ISO 7637-2 Pulse #1 & Droputs monitoring tricks

5. November 2021 20:04 by Christian in EMC/EMI, EMC TEST PLAN, OEM Specs, Test Methods
EMC Test Plan tricks

ISO 7637-2 Pulse 1

Conducted Immunity to Transients on battery lines.

Pulse 1 (Us = -150V, Ri = 10Ω, td = 2 ms, tr = 1µs, t1 = ≥ 0.5s (repetition rate), t2 = 200 ms, t3 < 100µs) can upset functionality of electronic modules. Most automotive OEM specs are accepting Class B response (DUT self-recoverable deviations), others are asking Class A response (no deviations) during Pulse 1.

In this particular case the pass/fail criteria was Charging Voltage remains 5V ±0.5V for 12V Battery dropouts ≤ 500µs. The EMC test plan asked the use of DMM to monitor the USB charging function for a Class A expected response:

  • This was a simulation of a mobile phone charging event.
  • DMM can only detect 5V Charging Voltage dips/drops ≥ 250 µs. A FLUKE can be set to count MAX and MIN voltage peaks, otherwise to monitor 5V fast voltage fluctuations is not practically possible.
  • The EMC test plan allowed the use of oscilloscope only for information.

Download this movie to see how the charging function was monitored simultaneously on both oscilloscope and DMM:


5V_Charging_during_P1.mp4 (127.57 mb)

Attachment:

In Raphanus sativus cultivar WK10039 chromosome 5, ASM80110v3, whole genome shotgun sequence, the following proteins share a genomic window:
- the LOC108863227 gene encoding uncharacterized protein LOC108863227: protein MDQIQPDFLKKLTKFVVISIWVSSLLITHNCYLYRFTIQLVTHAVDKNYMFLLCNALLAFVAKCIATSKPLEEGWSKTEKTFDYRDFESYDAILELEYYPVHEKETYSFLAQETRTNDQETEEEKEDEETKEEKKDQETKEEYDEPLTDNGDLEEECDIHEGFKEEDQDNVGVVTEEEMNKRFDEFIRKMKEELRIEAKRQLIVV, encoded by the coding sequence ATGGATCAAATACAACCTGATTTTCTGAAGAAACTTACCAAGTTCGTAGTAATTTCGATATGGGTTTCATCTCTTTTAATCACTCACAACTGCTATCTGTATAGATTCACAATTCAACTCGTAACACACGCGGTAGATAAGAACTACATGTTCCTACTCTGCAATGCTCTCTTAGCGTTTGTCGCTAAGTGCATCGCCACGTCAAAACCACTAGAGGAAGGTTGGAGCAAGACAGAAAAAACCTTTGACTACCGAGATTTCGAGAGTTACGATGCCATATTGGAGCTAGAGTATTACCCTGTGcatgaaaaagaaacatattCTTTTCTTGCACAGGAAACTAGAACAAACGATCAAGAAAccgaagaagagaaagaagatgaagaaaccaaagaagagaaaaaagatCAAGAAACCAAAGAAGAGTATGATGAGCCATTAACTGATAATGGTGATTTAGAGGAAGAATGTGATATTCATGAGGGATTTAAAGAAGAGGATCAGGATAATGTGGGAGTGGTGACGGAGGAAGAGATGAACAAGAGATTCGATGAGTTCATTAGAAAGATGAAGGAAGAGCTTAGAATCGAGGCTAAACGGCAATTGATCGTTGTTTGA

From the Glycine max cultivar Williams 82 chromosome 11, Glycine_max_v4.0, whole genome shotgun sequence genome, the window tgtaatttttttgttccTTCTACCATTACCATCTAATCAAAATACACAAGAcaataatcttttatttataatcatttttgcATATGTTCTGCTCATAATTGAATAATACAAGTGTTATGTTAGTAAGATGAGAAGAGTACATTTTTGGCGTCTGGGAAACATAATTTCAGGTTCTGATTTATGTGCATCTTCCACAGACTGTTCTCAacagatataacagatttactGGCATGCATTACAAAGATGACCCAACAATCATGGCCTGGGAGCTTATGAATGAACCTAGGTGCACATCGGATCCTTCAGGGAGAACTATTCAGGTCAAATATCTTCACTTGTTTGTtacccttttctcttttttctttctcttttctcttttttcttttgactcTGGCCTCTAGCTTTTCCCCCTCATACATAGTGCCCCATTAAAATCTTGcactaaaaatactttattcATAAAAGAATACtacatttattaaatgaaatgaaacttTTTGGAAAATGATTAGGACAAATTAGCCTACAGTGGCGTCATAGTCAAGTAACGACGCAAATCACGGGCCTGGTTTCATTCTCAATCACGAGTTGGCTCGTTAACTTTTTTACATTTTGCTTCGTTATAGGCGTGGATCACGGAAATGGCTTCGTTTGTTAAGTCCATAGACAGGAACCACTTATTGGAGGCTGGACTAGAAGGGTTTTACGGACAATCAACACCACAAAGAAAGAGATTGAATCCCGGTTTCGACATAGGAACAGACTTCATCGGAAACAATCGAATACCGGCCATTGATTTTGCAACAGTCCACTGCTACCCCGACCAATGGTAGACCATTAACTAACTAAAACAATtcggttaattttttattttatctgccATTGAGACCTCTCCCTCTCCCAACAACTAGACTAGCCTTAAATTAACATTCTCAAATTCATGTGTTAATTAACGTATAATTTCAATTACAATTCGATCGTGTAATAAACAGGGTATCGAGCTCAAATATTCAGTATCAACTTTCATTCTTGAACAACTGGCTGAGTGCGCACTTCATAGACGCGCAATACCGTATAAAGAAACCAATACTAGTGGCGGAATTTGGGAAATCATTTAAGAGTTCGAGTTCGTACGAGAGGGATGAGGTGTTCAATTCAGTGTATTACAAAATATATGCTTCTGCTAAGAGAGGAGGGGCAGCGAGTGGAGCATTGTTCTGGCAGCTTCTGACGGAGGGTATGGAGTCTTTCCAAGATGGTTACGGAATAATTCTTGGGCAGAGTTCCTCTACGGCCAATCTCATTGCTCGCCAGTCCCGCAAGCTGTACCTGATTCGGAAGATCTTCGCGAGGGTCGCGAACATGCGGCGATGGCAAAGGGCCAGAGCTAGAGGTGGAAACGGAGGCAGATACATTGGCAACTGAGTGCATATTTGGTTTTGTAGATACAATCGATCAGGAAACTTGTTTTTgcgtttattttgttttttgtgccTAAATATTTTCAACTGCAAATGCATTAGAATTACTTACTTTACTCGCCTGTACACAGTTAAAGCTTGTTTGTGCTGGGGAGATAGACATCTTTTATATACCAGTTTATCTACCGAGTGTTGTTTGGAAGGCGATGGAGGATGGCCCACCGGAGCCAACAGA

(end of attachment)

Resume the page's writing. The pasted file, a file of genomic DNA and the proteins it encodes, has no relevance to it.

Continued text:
A similar monitoring equipment limitation was imposed the EMC Test Plan for dropouts test. Download this movie to see how the charging function was monitored simultaneously on both oscilloscope and DMM:


5V_Charging_during_500_microSec_dropout.mp4 (30.91 mb) 


 Christian Rosu, Nov 8, 2021


The latest revision of CISPR 25 is looking into various types of Artificial Networks used in today&#39;s

The latest revision of CISPR 25 is looking into various types of Artificial Networks used in today's automotive EMC.

1. Artificial Network (AN): used for LV power supplies;
2. High Voltage Artificial Network (HV-AN): used for high voltage d.c. power supplies;
3. Direct Current charging Artificial Network (DC-charging-AN): used for d.c. power supplies;
4. Artificial Mains Network (AMN): used for a.c. power mains;
5. Asymmetric Artificial Network (AAN): used for signal/control port lines and/or wired network port lines.

1. Artificial Network (AN)




Measurement ports of HV-AN(s) must be terminated with a 50 Ω load. The HV-AN impedance ZPB (tolerance ± 20 %) in the measurement frequency range of 0.1 MHz to 100 MHz. This table above shows the nominal impedance and upper/lower tolerances in tabular form. It is measured between the EUT HV and ground terminals with a 50 Ω load on the measurement port and with the supply line HV and ground terminals short circuited.

2. High Voltage Artificial Network (HV-AN)



3. Direct Current charging Artificial Network (DC-charging-AN)


4. Artificial Mains Network (AMN)

Power mains must be applied to the vehicle through 50 μH/50 Ω AMN(s). The DC resistance between the ground of the AMN measurement port and the ground plane must not exceed 2,5 mΩ.


5. Asymmetric Artificial Network (AAN)





Christian Rosu